posted on June 22, 2015 by Laura Drewry

The Trouble with Names

by Laura Drewry

Accidentally In LoveThe answer to Juliet’s epic question “What’s in a name?” is simple: A lot.

Sure, yes, okay, The Bard was right about one thing – a rose will always smell like a rose even if you call it a pickle. But names of characters in our favourite books, well, that’s a whole different story (no pun intended) and writers put a great deal of effort into choosing their characters’ names.

When Jane Austen sat down to write Pride and Prejudice, I imagine she thought long and hard before christening either Elizabeth or Mr. Darcy. Elizabeth Bennet is a good proper name for a good proper woman who knows (and usually goes along with) what society believes to be right. But when her friends and sisters call her Lizzy, we see the lighter of side of a complex character. As for Mr. Darcy. . .well. . .it’s actually impossible for my brain to think of him with any other name. Fitzwilliam Darcy. It screams upper-crust, snooty, and someone who is not to be trifled with. And my-oh-my did Colin Firth ever nail that role!

In contemporary terms, think about Christian Grey for a moment. Even if Ms. James used the same surname, would the character be the same if she’d named him Kevin or George? No. He wouldn’t even be the same character if she’d called him Chris. He’s a Christian.

The funny thing about names, though, is that many of us associate names with past experiences, either good or bad.

Prima DonnaTake ‘Jason’ for example: A perfectly good name, right? But growing up, there was a kid in school who was downright nasty to me and guess what his name was? LOL So it doesn’t matter how many other Jasons I’ve met over the years, or how great they all might have been. In the child-part of my mind, the first Jason I ever met was horrible, ergo, I could never give that name to one of my heroes. A secondary character – sure. A character I knew I was going to kill off – absolutely! LOL

Plain JayneHaving said that, of course, I will now contradict myself and say that I love (and I mean *love*) Jason Bourne and refuse to consider calling him by his real name, David Webb.

So tell me, are there any books you’ve read where you’ve either thought the names fit the characters perfectly? Or were there times when you just shook your head and wondered what the author was thinking? And do you have any names that you automatically associate with a good or bad memory?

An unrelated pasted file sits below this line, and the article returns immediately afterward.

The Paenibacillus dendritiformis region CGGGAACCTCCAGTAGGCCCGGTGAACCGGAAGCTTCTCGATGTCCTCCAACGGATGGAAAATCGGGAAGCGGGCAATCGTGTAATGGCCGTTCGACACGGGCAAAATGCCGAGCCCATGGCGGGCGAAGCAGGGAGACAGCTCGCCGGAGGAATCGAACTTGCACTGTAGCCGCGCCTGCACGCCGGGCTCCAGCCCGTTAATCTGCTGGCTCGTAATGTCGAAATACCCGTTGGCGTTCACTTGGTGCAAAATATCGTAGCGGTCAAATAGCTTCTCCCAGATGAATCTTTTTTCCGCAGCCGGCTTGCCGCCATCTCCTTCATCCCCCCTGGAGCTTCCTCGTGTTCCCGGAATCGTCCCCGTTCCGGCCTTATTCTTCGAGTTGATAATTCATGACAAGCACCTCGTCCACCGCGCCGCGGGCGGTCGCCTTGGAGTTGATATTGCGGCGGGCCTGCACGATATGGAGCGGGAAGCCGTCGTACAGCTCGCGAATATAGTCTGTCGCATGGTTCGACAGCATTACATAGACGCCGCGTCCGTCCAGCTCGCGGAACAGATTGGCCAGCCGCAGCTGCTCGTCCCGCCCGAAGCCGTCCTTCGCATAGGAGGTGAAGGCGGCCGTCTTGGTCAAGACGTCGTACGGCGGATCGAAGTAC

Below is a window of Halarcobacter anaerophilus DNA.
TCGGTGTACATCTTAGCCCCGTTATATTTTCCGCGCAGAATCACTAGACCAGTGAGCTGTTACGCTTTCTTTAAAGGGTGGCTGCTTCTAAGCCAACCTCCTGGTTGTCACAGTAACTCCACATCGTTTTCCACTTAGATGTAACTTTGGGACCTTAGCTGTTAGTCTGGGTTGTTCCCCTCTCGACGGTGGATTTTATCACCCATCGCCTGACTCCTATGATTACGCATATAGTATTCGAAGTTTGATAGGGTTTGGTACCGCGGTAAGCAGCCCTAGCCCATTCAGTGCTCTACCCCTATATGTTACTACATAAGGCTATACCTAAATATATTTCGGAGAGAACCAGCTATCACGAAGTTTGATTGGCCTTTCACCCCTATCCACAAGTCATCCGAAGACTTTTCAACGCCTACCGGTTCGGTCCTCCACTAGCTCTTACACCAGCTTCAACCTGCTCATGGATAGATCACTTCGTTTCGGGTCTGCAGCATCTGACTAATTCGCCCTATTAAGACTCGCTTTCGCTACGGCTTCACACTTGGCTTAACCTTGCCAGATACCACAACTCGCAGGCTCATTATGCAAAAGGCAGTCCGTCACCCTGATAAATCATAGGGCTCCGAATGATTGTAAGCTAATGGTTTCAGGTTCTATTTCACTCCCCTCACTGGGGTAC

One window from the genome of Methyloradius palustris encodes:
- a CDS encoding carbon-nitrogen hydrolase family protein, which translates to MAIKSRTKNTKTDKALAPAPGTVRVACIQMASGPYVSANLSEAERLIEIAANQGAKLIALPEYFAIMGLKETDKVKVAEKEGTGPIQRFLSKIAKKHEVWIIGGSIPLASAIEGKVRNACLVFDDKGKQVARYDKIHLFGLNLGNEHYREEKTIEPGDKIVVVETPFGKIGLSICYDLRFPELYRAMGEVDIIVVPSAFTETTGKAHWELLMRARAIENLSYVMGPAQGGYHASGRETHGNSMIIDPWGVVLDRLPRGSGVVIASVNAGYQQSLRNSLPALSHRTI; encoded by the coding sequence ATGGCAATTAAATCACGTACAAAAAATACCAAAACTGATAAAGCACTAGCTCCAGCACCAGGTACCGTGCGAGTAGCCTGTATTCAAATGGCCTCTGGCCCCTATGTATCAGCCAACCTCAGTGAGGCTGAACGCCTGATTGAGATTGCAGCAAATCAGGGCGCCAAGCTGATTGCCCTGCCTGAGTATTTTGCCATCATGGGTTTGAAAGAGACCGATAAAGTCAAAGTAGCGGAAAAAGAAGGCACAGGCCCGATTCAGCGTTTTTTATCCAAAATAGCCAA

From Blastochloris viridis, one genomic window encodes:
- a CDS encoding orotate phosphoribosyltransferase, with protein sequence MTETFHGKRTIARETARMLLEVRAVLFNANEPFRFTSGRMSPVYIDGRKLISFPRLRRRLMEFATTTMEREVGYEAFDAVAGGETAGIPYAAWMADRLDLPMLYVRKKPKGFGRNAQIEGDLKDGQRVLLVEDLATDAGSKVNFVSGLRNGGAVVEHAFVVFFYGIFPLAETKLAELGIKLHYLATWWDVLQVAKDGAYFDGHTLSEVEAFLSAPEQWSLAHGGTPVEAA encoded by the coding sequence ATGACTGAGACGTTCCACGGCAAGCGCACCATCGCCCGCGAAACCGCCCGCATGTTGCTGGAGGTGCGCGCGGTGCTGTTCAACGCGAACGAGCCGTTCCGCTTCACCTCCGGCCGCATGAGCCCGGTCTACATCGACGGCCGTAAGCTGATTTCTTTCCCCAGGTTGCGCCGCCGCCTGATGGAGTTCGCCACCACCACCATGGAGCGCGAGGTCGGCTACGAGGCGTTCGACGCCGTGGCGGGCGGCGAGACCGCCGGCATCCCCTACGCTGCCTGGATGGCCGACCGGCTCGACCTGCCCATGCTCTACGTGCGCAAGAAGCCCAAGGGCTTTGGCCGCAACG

lauradrewry.com

ACCIDENTALLY IN LOVE 

Fans of Jill Shalvis and Susan Mallery will love Laura Drewry’s warm and humorous new Friends First romance, a sexy romp about a good cop and a bad girl playing hard to get.

Ellie Palmer and cops don’t mix, and getting pulled over by Officer Brett Hale—again—doesn’t help. Neither does being forced to take a safe-driving course with him. Brett’s by-the-book attitude leaves Ellie ice-cold, and his rock-hard body won’t change that. Still, the more time she spends with the guy, the more she finds herself warming up to his unexpected charms.

Even though Brett comes off like a boy scout, Ellie has sparked something he wants badly enough to get him to rethink his past mistakes. But when her ex shows up, Brett makes it his mission to keep Ellie safe in the here and now. His gut tells him the guy’s trouble, and Ellie must agree, because she doesn’t complain when Brett pulls her close. To keep her safe, though, he’ll have to choose between breaking her heart . . . and breaking the rules.

ACCIDENTALLY IN LOVE can be purchased in mass market paperback or eBook format
for/from:

Laura Drewry

Laura Drewry

The first book Laura ever owned was On the Banks of Plum Creek, which still sits up on the top shelf with the rest of the Little House series. She blames her mother for her book addiction because it was her mother who always had a couple books on the go at the same time, and who used to read and watch The Edge of Night at the same time.

Laura had been scribbling things for years before she decided to seriously sit down and write. It helped that she and her husband had just moved 700 km away from their families, it was the dead of winter and she was about 49 months pregnant with their second child, all of which gave her the excuse she needed to hunker down and get at it.

Her books have been described as “delightful,” “clever,” and “smart, sassy and refreshingly different.”

After spending eight years in the Canadian north, Laura now lives back home in southwestern British Columbia with her husband, three sons, a turtle named Sheldon and an extremely energetic German Shepherd. She loves old tattered books, good movies, country music and the Yankees.

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